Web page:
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Volume as Meaning

I was intrigued by Mike’s post on NWLS’s Colloquy, particularly this aspect of the comments policy:

All comments must be worded in a respectful and scholarly fashion. The Law Review will enforce a zero-tolerance policy against any commenters who employ harrassing or abusive language, employ personal invective in the place of argument, or fail to engage in respectful, appropriate standards of discussion.

I’m with them all the way until their positive prescription; who is to judge the standard of respect due in comments? (The real emphasis in the proviso “with all due respect” is on “due.”) On the other hand, the blogosphere certainly has a reputation for harshness. So maybe Stephen Carter style norms of civility need to be enforced.

On a more theoretical level: is this restriction on the manner of speech ultimately a restriction on content? Is there a message that is censored when one cannot accuse a writer of being “an idiot,” or “utterly confused,” or “IDIOTICALLY CONFUSED!”?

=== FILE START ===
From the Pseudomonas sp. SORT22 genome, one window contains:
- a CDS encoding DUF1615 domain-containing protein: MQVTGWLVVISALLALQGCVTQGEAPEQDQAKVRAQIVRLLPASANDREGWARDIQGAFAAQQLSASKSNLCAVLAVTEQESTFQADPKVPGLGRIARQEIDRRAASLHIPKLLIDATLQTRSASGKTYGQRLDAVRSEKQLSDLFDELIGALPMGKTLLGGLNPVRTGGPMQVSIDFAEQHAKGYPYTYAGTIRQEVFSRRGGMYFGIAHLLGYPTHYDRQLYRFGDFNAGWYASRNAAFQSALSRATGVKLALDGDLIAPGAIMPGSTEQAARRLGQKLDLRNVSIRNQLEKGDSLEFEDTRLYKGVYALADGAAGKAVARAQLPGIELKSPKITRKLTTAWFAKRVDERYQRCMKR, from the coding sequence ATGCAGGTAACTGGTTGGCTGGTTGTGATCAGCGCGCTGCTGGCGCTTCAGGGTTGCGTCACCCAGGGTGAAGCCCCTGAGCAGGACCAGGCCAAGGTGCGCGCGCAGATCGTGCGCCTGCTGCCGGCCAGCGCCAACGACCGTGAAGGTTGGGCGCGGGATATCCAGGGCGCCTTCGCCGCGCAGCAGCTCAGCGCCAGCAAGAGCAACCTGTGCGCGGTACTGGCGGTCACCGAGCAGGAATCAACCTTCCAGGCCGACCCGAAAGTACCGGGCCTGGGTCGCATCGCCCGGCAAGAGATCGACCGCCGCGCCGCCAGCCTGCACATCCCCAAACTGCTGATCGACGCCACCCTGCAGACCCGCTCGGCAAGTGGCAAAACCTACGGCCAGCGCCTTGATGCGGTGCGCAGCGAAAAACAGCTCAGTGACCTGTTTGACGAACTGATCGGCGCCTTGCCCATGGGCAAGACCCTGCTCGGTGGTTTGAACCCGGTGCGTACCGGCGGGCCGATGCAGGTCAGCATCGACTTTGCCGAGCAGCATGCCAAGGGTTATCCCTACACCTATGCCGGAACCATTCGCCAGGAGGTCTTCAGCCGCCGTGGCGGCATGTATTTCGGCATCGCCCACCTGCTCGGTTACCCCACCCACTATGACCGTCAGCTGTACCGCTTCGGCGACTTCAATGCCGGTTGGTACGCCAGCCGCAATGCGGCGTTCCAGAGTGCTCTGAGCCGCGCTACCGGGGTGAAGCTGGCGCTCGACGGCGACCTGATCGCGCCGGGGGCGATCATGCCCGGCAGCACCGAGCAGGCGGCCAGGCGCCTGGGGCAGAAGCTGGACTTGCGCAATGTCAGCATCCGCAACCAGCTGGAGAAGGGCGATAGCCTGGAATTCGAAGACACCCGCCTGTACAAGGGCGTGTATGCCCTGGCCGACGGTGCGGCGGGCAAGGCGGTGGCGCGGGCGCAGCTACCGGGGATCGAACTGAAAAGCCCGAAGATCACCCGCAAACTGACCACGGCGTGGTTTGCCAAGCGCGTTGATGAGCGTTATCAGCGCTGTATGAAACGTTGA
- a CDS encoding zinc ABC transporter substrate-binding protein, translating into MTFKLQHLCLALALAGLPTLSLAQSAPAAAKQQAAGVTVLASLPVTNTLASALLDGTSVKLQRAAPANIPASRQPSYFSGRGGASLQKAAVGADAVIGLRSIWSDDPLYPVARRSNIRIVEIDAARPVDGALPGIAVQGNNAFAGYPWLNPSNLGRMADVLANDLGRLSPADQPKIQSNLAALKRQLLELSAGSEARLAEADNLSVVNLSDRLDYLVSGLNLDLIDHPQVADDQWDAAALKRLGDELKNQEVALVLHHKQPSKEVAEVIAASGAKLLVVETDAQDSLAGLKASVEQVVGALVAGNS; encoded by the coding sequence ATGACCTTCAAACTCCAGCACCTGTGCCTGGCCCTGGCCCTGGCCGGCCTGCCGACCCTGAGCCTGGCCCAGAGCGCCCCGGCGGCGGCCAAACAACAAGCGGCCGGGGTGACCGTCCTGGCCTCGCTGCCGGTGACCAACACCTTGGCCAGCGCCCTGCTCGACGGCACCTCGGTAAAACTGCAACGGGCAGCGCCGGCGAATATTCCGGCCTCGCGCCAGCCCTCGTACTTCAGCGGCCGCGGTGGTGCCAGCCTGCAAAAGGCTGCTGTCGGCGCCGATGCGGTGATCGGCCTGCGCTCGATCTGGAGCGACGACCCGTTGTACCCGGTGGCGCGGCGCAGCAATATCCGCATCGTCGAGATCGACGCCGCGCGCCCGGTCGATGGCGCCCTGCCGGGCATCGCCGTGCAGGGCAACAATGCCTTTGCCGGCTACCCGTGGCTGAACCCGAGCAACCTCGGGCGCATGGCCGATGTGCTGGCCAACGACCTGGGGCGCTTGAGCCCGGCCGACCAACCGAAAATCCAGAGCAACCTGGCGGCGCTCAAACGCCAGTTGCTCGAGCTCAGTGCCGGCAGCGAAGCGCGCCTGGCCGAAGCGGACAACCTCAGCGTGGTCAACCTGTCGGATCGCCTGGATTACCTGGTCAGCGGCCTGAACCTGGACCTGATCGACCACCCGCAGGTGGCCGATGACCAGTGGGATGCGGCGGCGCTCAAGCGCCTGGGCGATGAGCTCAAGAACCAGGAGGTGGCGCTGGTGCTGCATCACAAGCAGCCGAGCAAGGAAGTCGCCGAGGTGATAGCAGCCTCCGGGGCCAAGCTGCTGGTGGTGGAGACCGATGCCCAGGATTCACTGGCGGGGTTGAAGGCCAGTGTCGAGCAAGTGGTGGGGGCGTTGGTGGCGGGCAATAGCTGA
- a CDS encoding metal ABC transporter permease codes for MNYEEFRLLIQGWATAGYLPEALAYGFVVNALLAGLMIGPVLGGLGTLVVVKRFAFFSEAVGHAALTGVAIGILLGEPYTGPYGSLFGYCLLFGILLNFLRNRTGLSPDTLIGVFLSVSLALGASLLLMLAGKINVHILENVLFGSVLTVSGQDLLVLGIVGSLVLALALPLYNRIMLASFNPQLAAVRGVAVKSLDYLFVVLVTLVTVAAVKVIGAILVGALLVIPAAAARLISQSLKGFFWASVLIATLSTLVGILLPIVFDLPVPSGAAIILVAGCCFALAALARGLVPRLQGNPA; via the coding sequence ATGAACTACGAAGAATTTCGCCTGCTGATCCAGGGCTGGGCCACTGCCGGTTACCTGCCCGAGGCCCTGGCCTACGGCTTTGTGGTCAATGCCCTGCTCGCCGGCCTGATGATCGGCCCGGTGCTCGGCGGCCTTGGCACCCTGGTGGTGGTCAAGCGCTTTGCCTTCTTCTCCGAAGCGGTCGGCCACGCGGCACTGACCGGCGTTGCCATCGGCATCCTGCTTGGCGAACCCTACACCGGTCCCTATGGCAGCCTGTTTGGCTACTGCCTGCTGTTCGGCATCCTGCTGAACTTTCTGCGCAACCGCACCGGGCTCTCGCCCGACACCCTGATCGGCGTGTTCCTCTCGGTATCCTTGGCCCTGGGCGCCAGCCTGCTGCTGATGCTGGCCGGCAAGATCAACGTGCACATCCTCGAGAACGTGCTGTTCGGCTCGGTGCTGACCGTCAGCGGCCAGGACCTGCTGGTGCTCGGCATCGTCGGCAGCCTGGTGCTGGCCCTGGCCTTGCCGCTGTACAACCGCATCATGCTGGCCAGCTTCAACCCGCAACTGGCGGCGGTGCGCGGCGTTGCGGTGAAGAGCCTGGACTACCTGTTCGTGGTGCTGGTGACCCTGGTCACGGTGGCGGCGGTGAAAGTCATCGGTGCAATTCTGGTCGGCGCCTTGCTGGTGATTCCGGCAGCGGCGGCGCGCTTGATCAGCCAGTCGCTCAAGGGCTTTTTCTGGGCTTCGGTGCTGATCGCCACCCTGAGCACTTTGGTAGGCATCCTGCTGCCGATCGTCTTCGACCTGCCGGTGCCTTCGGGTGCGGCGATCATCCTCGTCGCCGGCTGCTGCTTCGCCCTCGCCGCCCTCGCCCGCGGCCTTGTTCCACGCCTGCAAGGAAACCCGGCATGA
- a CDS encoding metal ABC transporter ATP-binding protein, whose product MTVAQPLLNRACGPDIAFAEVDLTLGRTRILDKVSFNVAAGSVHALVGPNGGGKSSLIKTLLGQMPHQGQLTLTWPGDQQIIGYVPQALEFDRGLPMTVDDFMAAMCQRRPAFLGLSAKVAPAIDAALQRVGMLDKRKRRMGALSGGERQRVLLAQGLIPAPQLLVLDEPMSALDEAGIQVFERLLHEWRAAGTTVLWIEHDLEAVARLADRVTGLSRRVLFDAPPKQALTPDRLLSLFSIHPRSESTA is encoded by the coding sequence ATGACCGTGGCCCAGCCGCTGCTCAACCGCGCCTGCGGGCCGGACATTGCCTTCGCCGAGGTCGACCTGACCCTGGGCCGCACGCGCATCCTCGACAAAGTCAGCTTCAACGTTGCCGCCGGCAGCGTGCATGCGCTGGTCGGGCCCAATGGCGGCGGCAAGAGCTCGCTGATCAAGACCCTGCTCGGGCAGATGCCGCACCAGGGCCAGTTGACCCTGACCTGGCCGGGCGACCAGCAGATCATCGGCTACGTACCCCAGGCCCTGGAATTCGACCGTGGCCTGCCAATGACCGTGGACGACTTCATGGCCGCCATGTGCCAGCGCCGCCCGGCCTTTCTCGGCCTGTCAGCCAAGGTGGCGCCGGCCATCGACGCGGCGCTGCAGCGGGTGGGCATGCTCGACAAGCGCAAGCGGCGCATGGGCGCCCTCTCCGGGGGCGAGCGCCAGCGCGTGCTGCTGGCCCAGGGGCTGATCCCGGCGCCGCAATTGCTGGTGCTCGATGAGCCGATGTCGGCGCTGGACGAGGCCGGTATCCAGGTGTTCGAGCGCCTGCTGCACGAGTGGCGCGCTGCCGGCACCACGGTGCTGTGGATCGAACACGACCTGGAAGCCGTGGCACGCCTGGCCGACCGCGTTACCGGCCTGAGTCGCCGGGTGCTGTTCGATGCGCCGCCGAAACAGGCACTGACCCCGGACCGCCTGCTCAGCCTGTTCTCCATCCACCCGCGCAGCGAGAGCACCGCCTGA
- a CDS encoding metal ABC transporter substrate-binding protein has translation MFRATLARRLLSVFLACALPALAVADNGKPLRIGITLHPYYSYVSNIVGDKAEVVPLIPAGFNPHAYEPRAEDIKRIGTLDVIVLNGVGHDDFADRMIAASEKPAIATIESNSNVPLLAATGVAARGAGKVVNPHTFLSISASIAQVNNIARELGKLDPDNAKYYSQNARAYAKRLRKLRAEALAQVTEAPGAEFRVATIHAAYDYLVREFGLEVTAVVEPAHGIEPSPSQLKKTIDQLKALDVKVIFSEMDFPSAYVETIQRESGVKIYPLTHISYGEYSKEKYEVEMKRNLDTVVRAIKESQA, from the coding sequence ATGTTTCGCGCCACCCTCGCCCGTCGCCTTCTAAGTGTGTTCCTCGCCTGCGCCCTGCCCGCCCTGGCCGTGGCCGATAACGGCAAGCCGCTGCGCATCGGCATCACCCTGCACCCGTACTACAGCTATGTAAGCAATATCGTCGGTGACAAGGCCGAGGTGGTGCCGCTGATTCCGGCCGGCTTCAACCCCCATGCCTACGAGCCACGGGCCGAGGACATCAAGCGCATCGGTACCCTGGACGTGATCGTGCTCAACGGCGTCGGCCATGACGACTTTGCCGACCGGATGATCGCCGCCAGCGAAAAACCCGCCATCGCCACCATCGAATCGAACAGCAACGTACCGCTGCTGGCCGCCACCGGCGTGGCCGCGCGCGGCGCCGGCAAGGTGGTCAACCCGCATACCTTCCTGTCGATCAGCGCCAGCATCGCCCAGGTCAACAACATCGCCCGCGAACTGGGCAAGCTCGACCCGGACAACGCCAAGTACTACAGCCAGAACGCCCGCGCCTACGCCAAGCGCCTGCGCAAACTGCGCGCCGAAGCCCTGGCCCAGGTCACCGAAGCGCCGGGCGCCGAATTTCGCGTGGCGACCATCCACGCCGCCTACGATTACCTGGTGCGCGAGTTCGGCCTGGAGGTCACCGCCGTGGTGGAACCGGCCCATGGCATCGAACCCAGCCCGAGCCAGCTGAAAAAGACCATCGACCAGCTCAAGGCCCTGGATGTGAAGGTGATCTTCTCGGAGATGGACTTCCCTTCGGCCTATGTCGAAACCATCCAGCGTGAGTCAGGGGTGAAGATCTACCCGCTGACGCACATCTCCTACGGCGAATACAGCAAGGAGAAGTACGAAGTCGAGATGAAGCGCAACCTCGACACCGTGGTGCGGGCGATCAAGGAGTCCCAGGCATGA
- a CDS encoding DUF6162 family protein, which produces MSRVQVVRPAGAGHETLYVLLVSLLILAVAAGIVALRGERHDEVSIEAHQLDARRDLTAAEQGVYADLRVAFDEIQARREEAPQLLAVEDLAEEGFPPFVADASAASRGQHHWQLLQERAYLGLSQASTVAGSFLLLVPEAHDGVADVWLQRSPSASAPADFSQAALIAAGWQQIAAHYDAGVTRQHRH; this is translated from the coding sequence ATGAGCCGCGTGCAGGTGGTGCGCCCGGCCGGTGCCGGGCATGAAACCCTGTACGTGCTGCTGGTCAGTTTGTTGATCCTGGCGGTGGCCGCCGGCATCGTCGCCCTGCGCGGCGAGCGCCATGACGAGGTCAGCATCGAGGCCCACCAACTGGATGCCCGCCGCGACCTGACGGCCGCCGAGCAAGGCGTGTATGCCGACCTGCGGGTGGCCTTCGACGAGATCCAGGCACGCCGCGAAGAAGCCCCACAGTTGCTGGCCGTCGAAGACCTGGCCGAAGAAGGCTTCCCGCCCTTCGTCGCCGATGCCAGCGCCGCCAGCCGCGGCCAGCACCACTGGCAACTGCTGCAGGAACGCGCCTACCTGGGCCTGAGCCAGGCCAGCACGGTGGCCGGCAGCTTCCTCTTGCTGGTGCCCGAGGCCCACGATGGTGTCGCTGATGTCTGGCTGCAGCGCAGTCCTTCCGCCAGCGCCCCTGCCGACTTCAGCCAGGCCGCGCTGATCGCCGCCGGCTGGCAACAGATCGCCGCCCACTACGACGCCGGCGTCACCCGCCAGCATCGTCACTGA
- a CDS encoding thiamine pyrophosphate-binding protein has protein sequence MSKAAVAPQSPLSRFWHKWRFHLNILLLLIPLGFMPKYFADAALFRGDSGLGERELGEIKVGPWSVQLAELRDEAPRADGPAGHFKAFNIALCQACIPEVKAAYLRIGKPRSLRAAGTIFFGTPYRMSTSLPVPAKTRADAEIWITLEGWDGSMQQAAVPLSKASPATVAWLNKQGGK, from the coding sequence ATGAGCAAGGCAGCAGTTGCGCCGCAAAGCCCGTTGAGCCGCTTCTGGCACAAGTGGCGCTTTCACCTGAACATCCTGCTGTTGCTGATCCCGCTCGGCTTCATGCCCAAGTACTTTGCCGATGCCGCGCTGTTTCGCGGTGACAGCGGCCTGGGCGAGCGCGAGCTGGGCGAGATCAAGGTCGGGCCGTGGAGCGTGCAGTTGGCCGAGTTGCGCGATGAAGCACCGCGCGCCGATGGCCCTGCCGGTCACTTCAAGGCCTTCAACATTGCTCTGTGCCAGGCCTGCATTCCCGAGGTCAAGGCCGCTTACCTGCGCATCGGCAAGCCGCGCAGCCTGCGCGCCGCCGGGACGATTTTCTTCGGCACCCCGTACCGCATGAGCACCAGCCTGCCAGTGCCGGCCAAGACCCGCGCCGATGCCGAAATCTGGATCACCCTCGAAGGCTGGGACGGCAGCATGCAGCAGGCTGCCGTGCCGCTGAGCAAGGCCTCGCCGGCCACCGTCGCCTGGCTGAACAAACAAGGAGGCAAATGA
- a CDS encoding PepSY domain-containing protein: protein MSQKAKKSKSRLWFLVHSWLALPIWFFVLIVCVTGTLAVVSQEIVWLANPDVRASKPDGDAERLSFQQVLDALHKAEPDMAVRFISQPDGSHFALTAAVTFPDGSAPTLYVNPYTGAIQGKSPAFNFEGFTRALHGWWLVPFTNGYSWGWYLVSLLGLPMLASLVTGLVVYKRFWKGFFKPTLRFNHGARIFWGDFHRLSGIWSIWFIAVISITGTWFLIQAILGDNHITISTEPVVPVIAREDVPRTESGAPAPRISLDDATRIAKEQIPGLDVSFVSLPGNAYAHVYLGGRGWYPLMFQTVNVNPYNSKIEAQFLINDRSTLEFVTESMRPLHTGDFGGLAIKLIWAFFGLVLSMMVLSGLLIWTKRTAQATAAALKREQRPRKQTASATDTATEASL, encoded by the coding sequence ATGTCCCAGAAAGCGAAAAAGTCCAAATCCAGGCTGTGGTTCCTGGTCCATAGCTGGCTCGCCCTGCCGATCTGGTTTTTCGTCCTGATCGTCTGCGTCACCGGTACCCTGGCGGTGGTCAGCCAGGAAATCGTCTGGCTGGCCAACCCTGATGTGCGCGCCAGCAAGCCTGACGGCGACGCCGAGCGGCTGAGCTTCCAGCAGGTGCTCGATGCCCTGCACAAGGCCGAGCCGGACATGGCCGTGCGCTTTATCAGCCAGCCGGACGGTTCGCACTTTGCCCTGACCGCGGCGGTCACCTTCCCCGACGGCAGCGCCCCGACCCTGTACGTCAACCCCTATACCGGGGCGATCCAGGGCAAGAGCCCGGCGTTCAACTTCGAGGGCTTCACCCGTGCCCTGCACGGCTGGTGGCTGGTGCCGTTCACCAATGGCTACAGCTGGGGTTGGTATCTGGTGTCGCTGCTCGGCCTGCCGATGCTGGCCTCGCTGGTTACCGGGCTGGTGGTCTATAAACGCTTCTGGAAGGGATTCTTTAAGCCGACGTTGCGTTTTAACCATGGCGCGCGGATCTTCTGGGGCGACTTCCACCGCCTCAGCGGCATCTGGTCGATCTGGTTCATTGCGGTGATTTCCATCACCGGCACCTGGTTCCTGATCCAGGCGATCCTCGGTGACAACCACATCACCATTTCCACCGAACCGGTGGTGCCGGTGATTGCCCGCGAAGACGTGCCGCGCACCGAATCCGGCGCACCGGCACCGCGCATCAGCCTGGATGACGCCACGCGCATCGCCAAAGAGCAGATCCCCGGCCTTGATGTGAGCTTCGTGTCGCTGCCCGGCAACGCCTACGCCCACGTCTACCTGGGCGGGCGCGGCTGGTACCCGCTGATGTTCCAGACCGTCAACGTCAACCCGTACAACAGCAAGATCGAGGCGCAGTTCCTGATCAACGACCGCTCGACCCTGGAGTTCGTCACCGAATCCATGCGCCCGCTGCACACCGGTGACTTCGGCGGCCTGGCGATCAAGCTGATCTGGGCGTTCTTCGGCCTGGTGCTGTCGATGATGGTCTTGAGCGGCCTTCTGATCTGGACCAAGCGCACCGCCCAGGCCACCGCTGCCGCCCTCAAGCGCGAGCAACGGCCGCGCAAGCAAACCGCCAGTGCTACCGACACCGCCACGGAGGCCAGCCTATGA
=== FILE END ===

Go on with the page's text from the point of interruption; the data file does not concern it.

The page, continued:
I only ask the question because of an interesting colloquy at a discussion of Lidsky and Cotter’s fascinating article on Anonymous Speech. Cotter, presenting the paper, suggested that the choice to remain anonymous (or pseudonymous) is a dimension of the content of a work. I found this formulation odd initially–aren’t rules of attribution really a dimension of the manner of speech? But I gradually began to see the choice of anonymity as a way of expressing oneself. An anonymously written paper might have an entirely different effect on the reader than one that is attributed. And pseudonyms may be essential in a misogynistic society–think, for instance, of George Eliot’s choice of pen name.

Could “harshness” have a similar function? Might it be a weapon of the weak, a quick register of outrage from those too busy or inarticulate to deconstruct a post’s errors with precision and patience? Might certain sentiments only be expressible via a particularly forceful turn of phrase? Nobody likes participation run amok, but there may be hidden biases in ostensibly neutral norms of civility.